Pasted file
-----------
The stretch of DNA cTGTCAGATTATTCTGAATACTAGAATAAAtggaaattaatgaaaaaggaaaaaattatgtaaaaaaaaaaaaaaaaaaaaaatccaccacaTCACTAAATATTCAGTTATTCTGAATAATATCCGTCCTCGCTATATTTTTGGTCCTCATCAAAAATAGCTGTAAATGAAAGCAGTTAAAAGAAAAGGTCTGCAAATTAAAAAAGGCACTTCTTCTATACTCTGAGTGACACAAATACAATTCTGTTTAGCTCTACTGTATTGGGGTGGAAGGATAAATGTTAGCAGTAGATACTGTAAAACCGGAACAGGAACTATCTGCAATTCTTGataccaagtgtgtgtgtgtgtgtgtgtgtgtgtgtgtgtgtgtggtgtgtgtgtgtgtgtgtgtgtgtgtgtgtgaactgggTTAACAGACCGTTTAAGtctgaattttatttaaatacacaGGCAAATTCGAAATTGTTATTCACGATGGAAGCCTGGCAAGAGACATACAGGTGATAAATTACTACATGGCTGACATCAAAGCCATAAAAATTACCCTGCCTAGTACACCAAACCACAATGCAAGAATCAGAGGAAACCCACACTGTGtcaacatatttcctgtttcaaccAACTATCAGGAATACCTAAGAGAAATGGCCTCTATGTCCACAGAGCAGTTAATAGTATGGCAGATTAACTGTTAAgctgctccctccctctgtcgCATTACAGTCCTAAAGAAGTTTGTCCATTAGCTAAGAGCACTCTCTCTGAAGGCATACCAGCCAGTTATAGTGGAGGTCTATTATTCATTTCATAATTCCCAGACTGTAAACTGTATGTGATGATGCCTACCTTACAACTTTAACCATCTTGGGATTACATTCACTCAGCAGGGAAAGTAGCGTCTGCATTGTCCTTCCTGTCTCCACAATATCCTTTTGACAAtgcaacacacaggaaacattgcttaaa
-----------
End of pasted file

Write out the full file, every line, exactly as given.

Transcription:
The stretch of DNA cTGTCAGATTATTCTGAATACTAGAATAAAtggaaattaatgaaaaaggaaaaaattatgtaaaaaaaaaaaaaaaaaaaaaatccaccacaTCACTAAATATTCAGTTATTCTGAATAATATCCGTCCTCGCTATATTTTTGGTCCTCATCAAAAATAGCTGTAAATGAAAGCAGTTAAAAGAAAAGGTCTGCAAATTAAAAAAGGCACTTCTTCTATACTCTGAGTGACACAAATACAATTCTGTTTAGCTCTACTGTATTGGGGTGGAAGGATAAATGTTAGCAGTAGATACTGTAAAACCGGAACAGGAACTATCTGCAATTCTTGataccaagtgtgtgtgtgtgtgtgtgtgtgtgtgtgtgtgtgtggtgtgtgtgtgtgtgtgtgtgtgtgtgtgtgaactgggTTAACAGACCGTTTAAGtctgaattttatttaaatacacaGGCAAATTCGAAATTGTTATTCACGATGGAAGCCTGGCAAGAGACATACAGGTGATAAATTACTACATGGCTGACATCAAAGCCATAAAAATTACCCTGCCTAGTACACCAAACCACAATGCAAGAATCAGAGGAAACCCACACTGTGtcaacatatttcctgtttcaaccAACTATCAGGAATACCTAAGAGAAATGGCCTCTATGTCCACAGAGCAGTTAATAGTATGGCAGATTAACTGTTAAgctgctccctccctctgtcgCATTACAGTCCTAAAGAAGTTTGTCCATTAGCTAAGAGCACTCTCTCTGAAGGCATACCAGCCAGTTATAGTGGAGGTCTATTATTCATTTCATAATTCCCAGACTGTAAACTGTATGTGATGATGCCTACCTTACAACTTTAACCATCTTGGGATTACATTCACTCAGCAGGGAAAGTAGCGTCTGCATTGTCCTTCCTGTCTCCACAATATCCTTTTGACAAtgcaacacacaggaaacattgcttaaa